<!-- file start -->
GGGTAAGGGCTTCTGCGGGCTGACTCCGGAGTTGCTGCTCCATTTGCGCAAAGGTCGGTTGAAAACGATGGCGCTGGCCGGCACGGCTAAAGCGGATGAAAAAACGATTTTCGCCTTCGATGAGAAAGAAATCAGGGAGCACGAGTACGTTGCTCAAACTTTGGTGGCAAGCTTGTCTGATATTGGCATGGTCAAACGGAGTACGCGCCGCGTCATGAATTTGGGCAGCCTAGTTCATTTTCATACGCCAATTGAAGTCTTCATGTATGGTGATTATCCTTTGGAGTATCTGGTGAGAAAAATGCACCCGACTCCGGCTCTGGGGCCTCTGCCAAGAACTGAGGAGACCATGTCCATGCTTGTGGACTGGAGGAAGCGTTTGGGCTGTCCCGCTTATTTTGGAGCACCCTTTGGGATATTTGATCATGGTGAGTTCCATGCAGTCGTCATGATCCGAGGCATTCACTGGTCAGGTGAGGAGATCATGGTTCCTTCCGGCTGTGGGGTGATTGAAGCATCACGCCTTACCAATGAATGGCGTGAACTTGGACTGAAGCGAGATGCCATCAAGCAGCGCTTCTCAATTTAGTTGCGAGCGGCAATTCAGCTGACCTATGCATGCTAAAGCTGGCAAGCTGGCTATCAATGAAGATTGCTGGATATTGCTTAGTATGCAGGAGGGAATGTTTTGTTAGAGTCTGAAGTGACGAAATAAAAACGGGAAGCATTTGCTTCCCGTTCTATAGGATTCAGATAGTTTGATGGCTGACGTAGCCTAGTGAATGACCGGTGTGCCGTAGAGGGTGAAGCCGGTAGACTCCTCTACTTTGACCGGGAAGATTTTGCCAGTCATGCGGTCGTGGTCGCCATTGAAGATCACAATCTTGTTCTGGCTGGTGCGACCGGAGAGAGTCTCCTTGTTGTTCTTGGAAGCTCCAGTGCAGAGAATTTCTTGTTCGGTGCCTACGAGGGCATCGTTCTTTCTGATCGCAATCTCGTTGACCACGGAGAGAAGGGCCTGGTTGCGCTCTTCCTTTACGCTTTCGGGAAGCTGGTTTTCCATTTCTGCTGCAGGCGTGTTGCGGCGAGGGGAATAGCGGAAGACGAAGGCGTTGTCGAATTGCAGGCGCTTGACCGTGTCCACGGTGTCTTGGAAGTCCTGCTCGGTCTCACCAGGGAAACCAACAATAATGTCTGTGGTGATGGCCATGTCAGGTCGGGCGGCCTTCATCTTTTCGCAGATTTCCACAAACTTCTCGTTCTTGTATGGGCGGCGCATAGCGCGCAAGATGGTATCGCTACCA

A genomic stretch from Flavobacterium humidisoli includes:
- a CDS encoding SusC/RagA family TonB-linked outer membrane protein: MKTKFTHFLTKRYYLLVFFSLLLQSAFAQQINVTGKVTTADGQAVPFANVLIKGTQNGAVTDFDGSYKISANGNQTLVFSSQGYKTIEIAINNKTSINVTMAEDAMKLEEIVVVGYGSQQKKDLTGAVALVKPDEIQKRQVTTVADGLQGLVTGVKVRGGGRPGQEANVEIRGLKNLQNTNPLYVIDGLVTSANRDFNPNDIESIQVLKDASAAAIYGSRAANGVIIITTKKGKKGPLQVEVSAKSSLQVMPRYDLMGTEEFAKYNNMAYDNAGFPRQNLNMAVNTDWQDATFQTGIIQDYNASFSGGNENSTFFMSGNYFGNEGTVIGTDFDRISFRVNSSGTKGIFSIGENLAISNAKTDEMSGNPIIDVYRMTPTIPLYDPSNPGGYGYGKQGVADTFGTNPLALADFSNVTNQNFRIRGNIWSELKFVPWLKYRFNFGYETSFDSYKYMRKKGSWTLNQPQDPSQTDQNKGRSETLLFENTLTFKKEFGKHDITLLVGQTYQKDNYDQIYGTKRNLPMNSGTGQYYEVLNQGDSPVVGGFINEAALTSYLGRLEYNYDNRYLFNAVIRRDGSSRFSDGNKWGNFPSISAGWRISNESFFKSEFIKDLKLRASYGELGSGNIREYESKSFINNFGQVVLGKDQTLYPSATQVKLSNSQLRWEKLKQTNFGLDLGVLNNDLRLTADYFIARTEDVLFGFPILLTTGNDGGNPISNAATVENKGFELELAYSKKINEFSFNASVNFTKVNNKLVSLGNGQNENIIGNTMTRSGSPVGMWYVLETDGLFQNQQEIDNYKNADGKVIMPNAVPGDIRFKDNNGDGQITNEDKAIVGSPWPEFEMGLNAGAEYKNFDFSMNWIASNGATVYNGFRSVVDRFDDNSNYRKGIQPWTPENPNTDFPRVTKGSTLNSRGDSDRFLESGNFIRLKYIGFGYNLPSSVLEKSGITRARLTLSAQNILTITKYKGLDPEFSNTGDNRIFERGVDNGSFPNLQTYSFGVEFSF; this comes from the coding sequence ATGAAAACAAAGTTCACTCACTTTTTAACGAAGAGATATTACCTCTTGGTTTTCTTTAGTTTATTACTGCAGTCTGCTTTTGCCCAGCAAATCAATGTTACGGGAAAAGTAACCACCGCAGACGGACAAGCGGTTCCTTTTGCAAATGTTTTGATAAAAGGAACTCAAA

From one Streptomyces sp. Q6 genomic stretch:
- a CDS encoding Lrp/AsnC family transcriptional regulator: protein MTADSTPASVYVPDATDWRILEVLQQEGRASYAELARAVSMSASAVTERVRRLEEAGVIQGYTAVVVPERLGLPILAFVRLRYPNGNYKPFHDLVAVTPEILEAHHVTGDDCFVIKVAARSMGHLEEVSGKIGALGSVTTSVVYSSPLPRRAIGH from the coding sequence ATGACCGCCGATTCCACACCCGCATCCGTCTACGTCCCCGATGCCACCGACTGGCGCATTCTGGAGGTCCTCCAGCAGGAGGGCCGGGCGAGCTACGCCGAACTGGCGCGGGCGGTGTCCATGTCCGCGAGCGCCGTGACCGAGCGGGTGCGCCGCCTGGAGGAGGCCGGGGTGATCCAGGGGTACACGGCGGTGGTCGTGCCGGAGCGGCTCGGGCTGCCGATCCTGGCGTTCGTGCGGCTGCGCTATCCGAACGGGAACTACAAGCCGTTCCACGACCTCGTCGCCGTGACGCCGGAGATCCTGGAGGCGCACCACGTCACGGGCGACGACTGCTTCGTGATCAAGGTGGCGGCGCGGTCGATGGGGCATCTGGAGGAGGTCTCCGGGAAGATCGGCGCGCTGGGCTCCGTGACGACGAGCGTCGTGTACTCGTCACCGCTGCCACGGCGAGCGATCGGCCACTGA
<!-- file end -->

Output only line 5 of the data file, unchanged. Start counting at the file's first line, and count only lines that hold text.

- a CDS encoding Lrp/AsnC family transcriptional regulator: protein MTADSTPASVYVPDATDWRILEVLQQEGRASYAELARAVSMSASAVTERVRRLEEAGVIQGYTAVVVPERLGLPILAFVRLRYPNGNYKPFHDLVAVTPEILEAHHVTGDDCFVIKVAARSMGHLEEVSGKIGALGSVTTSVVYSSPLPRRAIGH from the coding sequence ATGACCGCCGATTCCACACCCGCATCCGTCTACGTCCCCGATGCCACCGACTGGCGCATTCTGGAGGTCCTCCAGCAGGAGGGCCGGGCGAGCTACGCCGAACTGGCGCGGGCGGTGTCCATGTCCGCGAGCGCCGTGACCGAGCGGGTGCGCCGCCTGGAGGAGGCCGGGGTGATCCAGGGGTACACGGCGGTGGTCGTGCCGGAGCGGCTCGGGCTGCCGATCCTGGCGTTCGTGCGGCTGCGCTATCCGAACGGGAACTACAAGCCGTTCCACGACCTCGTCGCCGTGACGCCGGAGATCCTGGAGGCGCACCACGTCACGGGCGACGACTGCTTCGTGATCAAGGTGGCGGCGCGGTCGATGGGGCATCTGGAGGAGGTCTCCGGGAAGATCGGCGCGCTGGGCTCCGTGACGACGAGCGTCGTGTACTCGTCACCGCTGCCACGGCGAGCGATCGGCCACTGA